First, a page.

Environmental Taxes as a Condition of Business Responsibility in the Conditions of Sustainable Development

By Kwilinski, Aleksy; Ruzhytskyi, Igor et al. | Journal of Legal, Ethical and Regulatory Issues, January 1, 2019 | Go to article overview

Environmental Taxes as a Condition of Business Responsibility in the Conditions of Sustainable Development


Kwilinski, Aleksy, Ruzhytskyi, Igor, Patlachuk, Vasyl, Patlachuk, Oleksandr, Kaminska, Bozena, Journal of Legal, Ethical and Regulatory Issues


INTRODUCTION

At the present stage of development of society, environmental problems, associated with the preservation and restoration of the natural environment, occupy an important place among the global problems of mankind to ensure compliance with the priorities of sustainable development. The traditional instrument that the state applies in limiting the harmful effects of economic activity on the state of the environment is environmental taxes. At the same time, constant modifications of environmental taxation systems in the direction of finding the most effective approach necessitate the development of ways to maximize the potential of environmental taxes as an instrument to minimize the irrational use of the environment. That is why there is an urgent problem of assessing the impact of environmental taxes on the environment, as well as revising the conditions for applying financial and economic levers of influence in order to increase their efficiency.

The scale of environmental problems, the growth of environmental pollution require the direction of environmental policies and enterprises to eliminate them and encourage them to search for instruments of environmental and economic management based on the principles of sustainable development.

REVIEW OF PREVIOUS STUDIES

Climate change is recognized as the greatest threat to nature and humanity in the 21st century. In combating climate change and overcoming its negative consequences, international organizations and leading countries of the world joined forces, thus the direction of their joint work was to prevent the consequences of environmental challenges, which is primarily in promoting the development of renewable energy and improving the energy efficiency of economic sectors (Tetiana et al., 2018).

A large number of international treaties, conventions of ecological nature are an evidence of the growing scale and intensity of the impact of human activity on the environment.

The first international agreement on global warming was the United Nations Framework Convention on Climate Change (Convention) in 1992 (the document was ratified by 195 countries of the world and contains common goals and principles for uniting the world community). Experts recognized the fact that to solve the environmental problems of our time, it is necessary to take into account not only technological, but also economic and legal aspects, therefore the Kyoto Protocol (1997) became the legal continuation of the Convention. The main objective of the Protocol and the Convention is to stabilize the level of harmful substances of anthropogenic origin in order to prevent negative environmental impacts (Bailey, 2017; Kaźmierczyk & Akulich, 2018).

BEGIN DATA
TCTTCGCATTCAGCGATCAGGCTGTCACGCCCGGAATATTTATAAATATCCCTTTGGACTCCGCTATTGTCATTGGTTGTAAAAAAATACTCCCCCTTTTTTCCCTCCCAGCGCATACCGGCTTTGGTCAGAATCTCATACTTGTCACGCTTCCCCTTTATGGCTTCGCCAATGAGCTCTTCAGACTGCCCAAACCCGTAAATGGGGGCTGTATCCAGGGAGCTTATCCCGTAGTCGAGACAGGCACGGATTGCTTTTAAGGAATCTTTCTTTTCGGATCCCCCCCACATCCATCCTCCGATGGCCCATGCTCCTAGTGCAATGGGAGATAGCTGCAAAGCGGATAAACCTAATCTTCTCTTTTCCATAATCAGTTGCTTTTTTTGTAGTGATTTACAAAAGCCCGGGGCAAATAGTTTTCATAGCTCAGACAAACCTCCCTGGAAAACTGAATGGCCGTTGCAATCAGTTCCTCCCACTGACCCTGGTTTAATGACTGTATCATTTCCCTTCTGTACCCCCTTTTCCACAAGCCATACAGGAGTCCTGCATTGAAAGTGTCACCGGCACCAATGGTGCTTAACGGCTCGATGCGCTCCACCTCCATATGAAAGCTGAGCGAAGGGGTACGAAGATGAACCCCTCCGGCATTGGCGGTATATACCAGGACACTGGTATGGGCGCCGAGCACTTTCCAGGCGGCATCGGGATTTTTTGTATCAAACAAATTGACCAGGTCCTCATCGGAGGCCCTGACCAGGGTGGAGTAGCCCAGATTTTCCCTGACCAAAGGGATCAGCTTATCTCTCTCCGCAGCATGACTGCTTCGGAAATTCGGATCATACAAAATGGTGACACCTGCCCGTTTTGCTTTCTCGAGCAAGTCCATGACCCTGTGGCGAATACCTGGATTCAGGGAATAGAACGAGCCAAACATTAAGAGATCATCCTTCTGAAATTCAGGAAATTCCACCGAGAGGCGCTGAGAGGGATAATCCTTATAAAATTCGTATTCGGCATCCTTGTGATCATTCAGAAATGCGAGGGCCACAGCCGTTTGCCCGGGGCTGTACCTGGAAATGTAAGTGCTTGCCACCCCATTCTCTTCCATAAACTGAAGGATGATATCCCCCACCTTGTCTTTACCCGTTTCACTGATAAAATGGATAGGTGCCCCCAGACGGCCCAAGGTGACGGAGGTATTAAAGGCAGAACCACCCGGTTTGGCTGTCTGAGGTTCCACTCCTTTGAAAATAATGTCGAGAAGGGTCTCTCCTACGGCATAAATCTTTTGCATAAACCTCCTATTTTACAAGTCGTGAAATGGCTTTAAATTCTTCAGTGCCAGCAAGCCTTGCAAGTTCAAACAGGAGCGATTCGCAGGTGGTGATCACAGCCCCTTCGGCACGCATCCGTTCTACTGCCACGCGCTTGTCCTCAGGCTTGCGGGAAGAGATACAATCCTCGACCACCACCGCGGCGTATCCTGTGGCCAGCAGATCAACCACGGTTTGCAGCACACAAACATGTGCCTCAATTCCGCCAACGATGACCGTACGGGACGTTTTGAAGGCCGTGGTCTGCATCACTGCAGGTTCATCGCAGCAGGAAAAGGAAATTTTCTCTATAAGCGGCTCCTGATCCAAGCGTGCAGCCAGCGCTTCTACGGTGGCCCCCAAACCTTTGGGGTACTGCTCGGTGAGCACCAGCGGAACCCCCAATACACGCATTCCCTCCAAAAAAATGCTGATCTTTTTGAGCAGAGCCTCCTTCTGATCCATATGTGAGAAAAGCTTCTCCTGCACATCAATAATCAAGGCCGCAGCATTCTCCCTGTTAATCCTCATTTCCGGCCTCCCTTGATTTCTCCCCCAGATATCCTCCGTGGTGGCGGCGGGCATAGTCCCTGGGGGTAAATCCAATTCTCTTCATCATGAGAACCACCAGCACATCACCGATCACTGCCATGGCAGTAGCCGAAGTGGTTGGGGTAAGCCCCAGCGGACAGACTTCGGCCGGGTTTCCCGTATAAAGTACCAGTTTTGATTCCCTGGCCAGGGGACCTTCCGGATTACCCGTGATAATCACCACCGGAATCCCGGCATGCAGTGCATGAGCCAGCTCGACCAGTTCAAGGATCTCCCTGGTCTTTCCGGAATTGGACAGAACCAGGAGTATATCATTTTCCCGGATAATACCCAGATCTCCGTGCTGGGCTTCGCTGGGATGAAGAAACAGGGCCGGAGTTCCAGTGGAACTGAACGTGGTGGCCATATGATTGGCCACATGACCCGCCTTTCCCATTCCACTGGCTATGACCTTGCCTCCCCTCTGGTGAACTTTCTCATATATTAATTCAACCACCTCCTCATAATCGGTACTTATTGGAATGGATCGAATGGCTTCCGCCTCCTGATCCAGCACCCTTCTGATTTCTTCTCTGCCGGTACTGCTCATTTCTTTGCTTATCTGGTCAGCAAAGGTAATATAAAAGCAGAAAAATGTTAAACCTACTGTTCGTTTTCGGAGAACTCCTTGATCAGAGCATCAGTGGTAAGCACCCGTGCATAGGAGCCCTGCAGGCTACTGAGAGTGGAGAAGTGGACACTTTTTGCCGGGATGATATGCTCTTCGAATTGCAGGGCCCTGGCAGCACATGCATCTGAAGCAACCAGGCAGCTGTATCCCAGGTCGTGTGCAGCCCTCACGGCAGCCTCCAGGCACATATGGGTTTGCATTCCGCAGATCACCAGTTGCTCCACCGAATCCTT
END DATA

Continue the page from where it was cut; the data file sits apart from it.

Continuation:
The document sets restrictions on the emissions of direct-acting main greenhouse gases that have the most negative impact on the atmosphere-carbon dioxide, methane, nitrous oxide, hydrofluorocarbons, perfluorocarbons and sulfur hexafluoride (SF6). A specific feature of the Protocol is several flexible regulatory mechanisms or so-called market mechanisms: emissions trading, its main point is that each participating country, in accordance with the number of population, their occupation and access to natural resources, receives the right to implement well-defined emissions (Schroeder, 2018; McDowall et al., 2017). If the country manages to reduce the amount of emissions, then part of the quota can be sold on the market, therefore, greenhouse gas emissions are reduced by those participating countries that can do it at the lowest cost; joint implementation mechanism-countries can unite and jointly implement a project related to reducing greenhouse gas emissions, if a country accepts such a project, it in turn becomes a seller of emission reduction units, and the rest of the participating countries invest in the project against the background of receiving additional permits for emissions; clean development mechanism allows countries to implement emission reduction projects in "exclusion" countries specified in the Kyoto Protocol (Dźwigoł et al. …

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